Like William Faulkner does in his novels and stories set in the fictional world of Yoknapatawpha, Wideman creates a complex landscape in “The Beginning of Homewood” that allows him to enmesh his characters in webs of moral ambiguities. The community of Homewood founded by runaway slave Sybela Owens, the narrator’s great-great-great-grandmother, is certainly not an unqualified safe-haven. Though life in Homewood is preferable to life as a slave in Maryland, Sybela’s escape from freedom, Wideman’s story suggests, is compromised by her alliance with Charlie Bell, the white man and father of her children who stole her from his own father and brought her to Pittsburgh. The story’s theme of moral ambiguity is dramatized by the narrator’s comparison between Sybela’s escape from slavery and his own brother’s captivity. By asking himself and readers to weigh her crime against his, he suggests that her emancipation is incomplete and the crimes committed against her are not yet fully redressed. Thus the story leads readers into extremely ambiguous moral territory— intimating that the narrator’s brother’s crime is caused or balanced by the legacy of slavery. But the narrator’s own reticence and ambivalence about asking these questions, about even telling the story, encourages readers to contemplate the troubling issues that the story raises rather than just turn away from them.
The opening paragraph of the story sets the tone of moral ambiguity and introduces the narrator as a troubled mediator, as someone stuck in the middle. He describes the story to follow as unfinished, as having something wrong with it. He identifies himself as reader as well as author of the text: “I have just finished reading a story which began as a letter to you.” The letter, which was never finished and never sent, was written from a Greek island two years earlier. The narrator’s distance—and alienation—from home is significant and will figure into the complex moral equations he explores regarding ethics of escape. But readers don’t know now to whom the narrator is writing, nor why “there is something wrong about the story nothing can fix.”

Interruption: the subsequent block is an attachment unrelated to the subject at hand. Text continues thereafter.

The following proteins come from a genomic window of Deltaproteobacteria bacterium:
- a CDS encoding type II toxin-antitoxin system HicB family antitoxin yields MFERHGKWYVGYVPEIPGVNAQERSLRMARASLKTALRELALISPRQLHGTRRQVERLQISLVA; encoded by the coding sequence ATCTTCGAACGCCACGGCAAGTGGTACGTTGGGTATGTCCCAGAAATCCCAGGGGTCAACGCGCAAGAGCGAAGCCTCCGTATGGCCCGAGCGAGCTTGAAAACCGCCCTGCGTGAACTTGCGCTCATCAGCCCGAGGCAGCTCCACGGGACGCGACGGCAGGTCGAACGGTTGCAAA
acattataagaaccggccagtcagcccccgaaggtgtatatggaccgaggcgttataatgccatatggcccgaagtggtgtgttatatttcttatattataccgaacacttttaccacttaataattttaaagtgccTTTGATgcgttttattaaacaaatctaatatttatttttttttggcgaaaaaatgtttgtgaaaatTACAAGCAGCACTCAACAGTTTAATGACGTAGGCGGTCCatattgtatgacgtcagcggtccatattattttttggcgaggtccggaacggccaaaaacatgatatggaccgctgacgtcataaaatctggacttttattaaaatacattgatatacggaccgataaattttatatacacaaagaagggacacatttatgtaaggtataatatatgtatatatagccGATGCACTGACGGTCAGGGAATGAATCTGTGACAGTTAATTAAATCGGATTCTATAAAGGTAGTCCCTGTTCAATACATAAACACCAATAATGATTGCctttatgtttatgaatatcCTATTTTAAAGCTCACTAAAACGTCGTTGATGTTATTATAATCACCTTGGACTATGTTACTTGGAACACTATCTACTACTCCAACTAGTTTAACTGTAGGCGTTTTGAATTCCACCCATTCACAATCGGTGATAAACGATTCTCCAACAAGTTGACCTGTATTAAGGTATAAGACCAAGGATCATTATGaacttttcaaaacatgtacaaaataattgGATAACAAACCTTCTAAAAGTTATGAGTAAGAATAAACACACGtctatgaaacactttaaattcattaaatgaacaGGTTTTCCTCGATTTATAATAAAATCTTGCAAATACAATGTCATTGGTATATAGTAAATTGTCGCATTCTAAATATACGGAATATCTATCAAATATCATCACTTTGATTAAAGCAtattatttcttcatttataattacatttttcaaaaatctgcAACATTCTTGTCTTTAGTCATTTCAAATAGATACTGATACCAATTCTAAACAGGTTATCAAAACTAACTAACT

Soon, however, the narrator begins to explain how one story overtook another, how the letter he never finished became the story he’s telling now. He also maps out some of the moral territory across which his narrative and intellectual journey will take place. First, he says, he wanted to tell Aunt May’s story, let her voice come through him to tell the tale of great-great-great-grandmother Sybela Owens’ flight to freedom. But as clearly as he hears May’s voice working through him, he is also nagged by the question why he ”was on a Greek island and why you were six thousand miles away in prison and what all that meant and what I could say to you about it.” At first, telling May’s and Sybela’s story seemed as simple as it was important: “the theme was to be the urge for freedom, the resolve of the runaway to live free or die.” But the narrator soon discovers the disquieting fact that when he tries to connect Sybela’s story to his brother’s, he’s unable to maintain the safety of his objective storytelling stance: “I couldn’t tell either story without implicating myself.” What he runs up against is “the matter of guilt, of responsibility,” and he finds he must include himself in the reckoning. Then movement of his narrative from the cafe in the Greek islands back to Homewood, back, in fact, to Sybela Owens and the beginning of Homewood, is a return to the place from which he believed he had escaped. But in returning he finds that he must face matters of guilt and responsibility; he must, as the storyteller, set his brother’s crime against “the crime of this female runaway.”